Private Rented Sector

Our Advice for both Landlords and Private Tenants

  • Co-operation and respect in all matters brings results for you both.
  • Use the information here to research your position, be sure of the facts and follow the correct procedures.
  • Don’t let small problems become big issues.  Deal with matters quickly and efficiently.
  • Early contact with Housing Service may provide the advice and assistance you need to prevent disputes arising.

Shelter Scotland and Renting Scotland provide a huge information resource for tenants and landlords.

The regulation of the private rented sector is a shared responsibility between the Housing and Property Chamber - First-tier Tribunal for Scotland (formerly Private Rented Housing Panel) and the Council.

Argyll and Bute Council is running a programme of random sample surveys in the private rented sector to identify houses failing the standard and to work with landlords to make improvements.

Private tenants wishing to make a direct complaint about the standard of their accommodation should follow the advice and procedures of the Housing and Property Chamber - First-tier Tribunal for Scotland. Failure to deal with repair issues may affect your registration as a Private Landlord.

Letting Houses to Argyll and Bute Council >

From time to time  the Local Authority will lease properties to meet the temporary housing needs of people throughout Argyll and Bute. 

Private Landlord Registration >

Most private landlords are required to be registered with the local authority prior to entering into negotiations with prospective tenants. You can check whether a landlord or property is registered at or contact the Private Landlord Registration Team.

PRIVATE LETTING - Things for tenants to think about >

The greater the time and care you take choosing your prospective home and landlord, the more likely you will enjoy your tenancy.

PRIVATE LETTING - Things for landlords to think about >

Being a landlord is a professional business. Find out more about your responsibilities.

Dealing with Disrepair >

Disrepair is often the cause of the breakdown in the landlord/tenant relationship leading to disputes on who did what, who is responsible for what and what should be done about it.  Disputes benefit nobody.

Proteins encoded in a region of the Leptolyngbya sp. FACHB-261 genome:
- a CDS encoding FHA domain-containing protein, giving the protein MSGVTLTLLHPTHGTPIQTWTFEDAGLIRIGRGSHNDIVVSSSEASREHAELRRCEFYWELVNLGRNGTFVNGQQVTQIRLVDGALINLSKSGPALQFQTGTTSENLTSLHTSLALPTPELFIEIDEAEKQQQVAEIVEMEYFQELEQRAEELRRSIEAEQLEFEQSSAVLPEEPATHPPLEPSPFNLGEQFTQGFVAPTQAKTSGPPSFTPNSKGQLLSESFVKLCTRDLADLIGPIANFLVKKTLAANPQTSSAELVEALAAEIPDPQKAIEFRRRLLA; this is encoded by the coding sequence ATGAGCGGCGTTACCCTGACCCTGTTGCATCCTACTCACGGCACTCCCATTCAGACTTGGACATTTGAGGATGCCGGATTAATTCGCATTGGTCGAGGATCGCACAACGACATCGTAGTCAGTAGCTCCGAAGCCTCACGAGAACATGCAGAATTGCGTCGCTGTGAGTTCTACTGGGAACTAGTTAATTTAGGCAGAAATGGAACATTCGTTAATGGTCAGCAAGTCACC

Adaptations for disabled people >

Tenants or landlords can apply for grant assistance for disabled adaptations assessed as priority need. 

Financial Advice >

Find out more about rental guidance, the Rent Deposit Guarantee Scheme, Local Housing Allowance and insurance advice.

Management Standards >

The Scottish Government website has information and advice for tenants and landlords covering the management standards to be kept by both parties. 

Landlord Accreditation >

Voluntary membership allows landlords and letting agents to show they are striving to meet the highest management standards in the private letting industry. 

Energy Performance Certificates >

From January 2009 all houses in Scotland available to rent must have an Energy Performance Certificate (EPC).

Tenancy Deposit Schemes

From 2 July 2012, landlords should start to place all tenant's deposits with an approved, independent third party to protect deposits until they are due to be repaid. Three schemes are now operating:

The legal duties on landlords who receive a tenancy deposit are:

  • to pay deposits to an approved tenancy deposit scheme within 30 days of the tenancy commencing/renewing
  • to provide the tenant with key information about the tenancy and deposit

Failure to place a deposit or provide the required information to a tenant may mean that the tenant can claim up to three times the deposit back from the landlord.

Further information can be found on the Scottish Government’s Safeguarding Tenancy Deposits website including frequently asked questions for landlords and letting agents as well as tenants.